Excerpt: 'Dying for Mercy' by Mary Jane Clark

"But Valentina and Innis would want me to come," insisted Janie, hands on hips. "They like me. When we went to their house that time, they said I could come again anytime I want."

Eliza turned back to the mirror and picked up a tube of mascara. "I know they did. And we will go there again. Remember I told you about the little house we've rented near the Wheelocks'? Our lease starts next week. I'm sure we'll be able to visit Valentina and Innis when we go up there on weekends."

Janie's expression brightened. "Can we go in the birdhouse?"

"It's called an aviary, Janie, and I think that can be arranged."

"You know, they have a bird in there that talks," said Janie.

"A parrot?"

"Uh-huh. Innis showed me. And it can tell you what it likes."

"Really?" asked Eliza as she put gloss on her lips.

"Yep. It says 'sun' and 'air' and 'grapes.' It likes to eat grapes."

"You'll have to show it to me," said Eliza.

Mollified, Janie followed her mother as she walked into the bedroom, went to the closet, and took the jewelry case from the wall safe.

"Which ones should I wear?" Eliza asked as they sat side by side on the bed. "The pearls or the garnets?"

Janie considered carefully before answering. "The dark red ones," she said decisively. "They're the color of your dress."

"Good choice," said Eliza, fastening the stones to her ears. She stood, slipped on her heels, and took a last look in the full-length mirror.

"What kind of party is it, Mom?" asked Janie as they left the bedroom and went down the stairs. "A birthday party?"

"Not exactly," Eliza answered. "It's a party to celebrate the feast day of St. Francis of Assisi."

"Are you bringing him a present?"

Eliza laughed. "No, sweetheart, he won't be there. St. Francis died a long time ago."

"Then why are they having a party for him?"

"Valentina and Innis want to celebrate his spirit. St. Francis was a very good and holy man who did many things to help many people and animals in his lifetime. He's the patron saint of Italy, and when Valentina and Innis lived there, they became very devoted to him."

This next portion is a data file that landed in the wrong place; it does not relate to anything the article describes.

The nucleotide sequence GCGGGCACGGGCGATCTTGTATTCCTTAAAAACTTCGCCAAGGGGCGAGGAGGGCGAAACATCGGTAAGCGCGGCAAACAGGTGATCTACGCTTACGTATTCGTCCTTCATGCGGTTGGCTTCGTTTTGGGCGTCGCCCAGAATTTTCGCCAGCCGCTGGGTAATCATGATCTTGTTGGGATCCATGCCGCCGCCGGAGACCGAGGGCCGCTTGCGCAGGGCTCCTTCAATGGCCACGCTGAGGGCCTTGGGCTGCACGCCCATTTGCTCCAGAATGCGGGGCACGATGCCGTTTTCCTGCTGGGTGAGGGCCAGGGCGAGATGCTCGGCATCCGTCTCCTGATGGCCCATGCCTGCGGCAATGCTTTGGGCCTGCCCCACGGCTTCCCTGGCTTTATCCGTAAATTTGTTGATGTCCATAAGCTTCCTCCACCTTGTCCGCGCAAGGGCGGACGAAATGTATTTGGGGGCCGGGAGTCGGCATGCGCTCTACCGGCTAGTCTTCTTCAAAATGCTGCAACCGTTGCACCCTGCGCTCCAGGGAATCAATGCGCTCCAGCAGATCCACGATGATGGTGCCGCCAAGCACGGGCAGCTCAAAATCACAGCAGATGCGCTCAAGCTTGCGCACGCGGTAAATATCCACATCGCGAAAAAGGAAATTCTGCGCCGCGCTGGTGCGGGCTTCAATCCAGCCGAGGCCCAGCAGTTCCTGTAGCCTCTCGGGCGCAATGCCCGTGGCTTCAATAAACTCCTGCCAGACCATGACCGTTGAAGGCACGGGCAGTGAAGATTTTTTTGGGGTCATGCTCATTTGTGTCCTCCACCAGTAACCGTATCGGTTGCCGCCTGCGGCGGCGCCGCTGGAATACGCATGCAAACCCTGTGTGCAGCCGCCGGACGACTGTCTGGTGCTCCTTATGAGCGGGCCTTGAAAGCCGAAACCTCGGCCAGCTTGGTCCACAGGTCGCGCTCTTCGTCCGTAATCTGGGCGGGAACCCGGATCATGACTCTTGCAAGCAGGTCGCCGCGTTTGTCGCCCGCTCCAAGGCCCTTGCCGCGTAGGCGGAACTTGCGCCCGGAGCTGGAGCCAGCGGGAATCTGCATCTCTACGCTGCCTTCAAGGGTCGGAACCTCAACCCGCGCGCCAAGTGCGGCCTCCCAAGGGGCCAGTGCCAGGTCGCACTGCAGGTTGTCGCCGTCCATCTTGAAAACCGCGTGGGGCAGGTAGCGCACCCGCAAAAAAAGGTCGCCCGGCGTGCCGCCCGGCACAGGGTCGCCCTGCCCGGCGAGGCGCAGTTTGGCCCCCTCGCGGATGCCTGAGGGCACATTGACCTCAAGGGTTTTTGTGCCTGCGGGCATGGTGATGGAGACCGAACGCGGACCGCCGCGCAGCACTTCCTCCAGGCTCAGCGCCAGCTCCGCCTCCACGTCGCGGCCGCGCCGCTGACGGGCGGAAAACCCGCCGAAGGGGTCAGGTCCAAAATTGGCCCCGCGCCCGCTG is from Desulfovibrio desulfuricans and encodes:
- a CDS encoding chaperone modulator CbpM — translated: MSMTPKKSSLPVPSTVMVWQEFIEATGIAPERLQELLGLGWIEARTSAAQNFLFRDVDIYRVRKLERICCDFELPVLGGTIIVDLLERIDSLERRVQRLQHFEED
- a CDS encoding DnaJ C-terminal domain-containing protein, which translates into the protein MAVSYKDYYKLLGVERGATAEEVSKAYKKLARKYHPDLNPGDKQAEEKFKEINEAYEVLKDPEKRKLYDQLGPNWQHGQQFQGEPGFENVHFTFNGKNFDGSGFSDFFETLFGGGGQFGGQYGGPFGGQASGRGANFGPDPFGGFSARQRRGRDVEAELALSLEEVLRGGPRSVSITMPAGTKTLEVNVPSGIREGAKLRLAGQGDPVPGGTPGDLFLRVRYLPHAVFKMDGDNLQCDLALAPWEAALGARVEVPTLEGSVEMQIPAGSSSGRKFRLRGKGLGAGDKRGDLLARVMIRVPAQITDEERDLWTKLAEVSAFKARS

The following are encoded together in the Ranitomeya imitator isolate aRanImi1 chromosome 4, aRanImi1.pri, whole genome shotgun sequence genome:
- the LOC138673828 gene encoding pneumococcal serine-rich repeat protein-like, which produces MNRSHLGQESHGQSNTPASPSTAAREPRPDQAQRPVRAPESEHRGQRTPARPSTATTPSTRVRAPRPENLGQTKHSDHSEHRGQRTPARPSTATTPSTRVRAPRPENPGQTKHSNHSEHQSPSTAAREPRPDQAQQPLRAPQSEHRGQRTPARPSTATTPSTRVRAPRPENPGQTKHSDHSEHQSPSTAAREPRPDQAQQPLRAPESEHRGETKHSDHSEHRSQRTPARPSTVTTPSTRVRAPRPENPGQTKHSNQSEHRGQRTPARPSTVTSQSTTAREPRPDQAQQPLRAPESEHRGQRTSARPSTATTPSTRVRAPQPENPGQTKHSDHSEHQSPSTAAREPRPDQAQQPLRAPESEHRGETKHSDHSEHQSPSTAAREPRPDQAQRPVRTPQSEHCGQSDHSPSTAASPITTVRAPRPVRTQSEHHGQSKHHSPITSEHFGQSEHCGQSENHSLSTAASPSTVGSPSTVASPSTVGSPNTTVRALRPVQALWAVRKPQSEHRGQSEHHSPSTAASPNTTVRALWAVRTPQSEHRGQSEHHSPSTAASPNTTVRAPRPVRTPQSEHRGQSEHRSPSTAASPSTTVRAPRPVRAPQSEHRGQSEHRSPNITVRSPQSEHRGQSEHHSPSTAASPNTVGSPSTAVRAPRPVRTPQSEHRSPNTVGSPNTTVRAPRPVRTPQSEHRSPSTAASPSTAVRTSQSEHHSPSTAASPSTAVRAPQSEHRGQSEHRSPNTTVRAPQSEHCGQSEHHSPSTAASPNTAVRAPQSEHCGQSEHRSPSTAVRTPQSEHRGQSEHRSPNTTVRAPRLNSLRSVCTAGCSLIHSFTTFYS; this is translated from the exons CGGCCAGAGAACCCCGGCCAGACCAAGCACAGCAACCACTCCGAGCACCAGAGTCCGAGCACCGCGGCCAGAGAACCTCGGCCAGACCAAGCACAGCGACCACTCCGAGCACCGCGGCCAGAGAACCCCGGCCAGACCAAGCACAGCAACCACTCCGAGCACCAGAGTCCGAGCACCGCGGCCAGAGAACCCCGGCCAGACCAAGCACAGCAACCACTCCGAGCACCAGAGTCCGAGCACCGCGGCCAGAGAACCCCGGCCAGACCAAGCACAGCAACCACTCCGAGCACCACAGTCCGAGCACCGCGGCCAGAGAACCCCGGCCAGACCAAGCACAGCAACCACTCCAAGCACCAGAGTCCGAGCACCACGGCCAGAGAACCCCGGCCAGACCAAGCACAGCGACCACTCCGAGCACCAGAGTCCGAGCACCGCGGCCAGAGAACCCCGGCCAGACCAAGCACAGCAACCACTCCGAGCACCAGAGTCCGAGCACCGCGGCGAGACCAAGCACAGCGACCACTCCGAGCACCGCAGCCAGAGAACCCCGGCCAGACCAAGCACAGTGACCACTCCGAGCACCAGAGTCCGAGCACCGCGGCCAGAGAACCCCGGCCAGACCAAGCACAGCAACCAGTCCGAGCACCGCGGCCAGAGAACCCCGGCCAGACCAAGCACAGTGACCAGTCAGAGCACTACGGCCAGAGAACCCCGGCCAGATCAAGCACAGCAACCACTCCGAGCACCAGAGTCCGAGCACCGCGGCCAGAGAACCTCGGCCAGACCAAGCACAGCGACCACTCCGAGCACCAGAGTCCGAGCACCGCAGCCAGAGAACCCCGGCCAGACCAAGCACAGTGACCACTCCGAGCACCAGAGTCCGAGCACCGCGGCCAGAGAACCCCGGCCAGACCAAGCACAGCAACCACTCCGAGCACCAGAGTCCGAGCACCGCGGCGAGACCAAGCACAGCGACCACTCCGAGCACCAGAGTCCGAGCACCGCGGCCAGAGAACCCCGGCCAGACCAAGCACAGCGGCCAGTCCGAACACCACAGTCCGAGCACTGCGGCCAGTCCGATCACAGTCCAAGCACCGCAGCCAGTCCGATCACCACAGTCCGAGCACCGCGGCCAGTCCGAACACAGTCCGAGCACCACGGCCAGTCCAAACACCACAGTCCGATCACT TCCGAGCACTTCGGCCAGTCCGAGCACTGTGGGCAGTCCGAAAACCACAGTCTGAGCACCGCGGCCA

"Did people give him parties when he was still alive?" asked Janie.

"I don't think so," said Eliza. "He taught repentance. Parties weren't on his agenda."

"That's too bad," said the child.

"I doubt that St. Francis thought so, Janie. He loved nature and animals and wanted the people who followed him to live simply and take care of other people. I suppose St. Francis would consider a party like this frivolous."

Janie cocked her head to the side. "What does 'frivolous' mean?" she asked.

"Silly, not really important."

Janie considered this. "I don't think my birthday party is silly. I think it's very important."

"Of course it is," said Eliza, "but as you get older, a birthday party, believe it or not, isn't always something you want. Besides, I bet St. Francis would rather see the money spent on his party go to feeding the poor."

While Janie thought about this, Eliza looked out the living-room window and saw yet another car driving slowly past her house. The place where they lived had become a tourist attraction since the kidnapping.

Sightseers strained for a glimpse of the famous mother and the daughter who'd been the subject of a nationwide search.

Eliza hated the loss of privacy. Ordering tall evergreens to be planted along the front of the property might help shield them from prying eyes, but she knew the drive-bys would continue.

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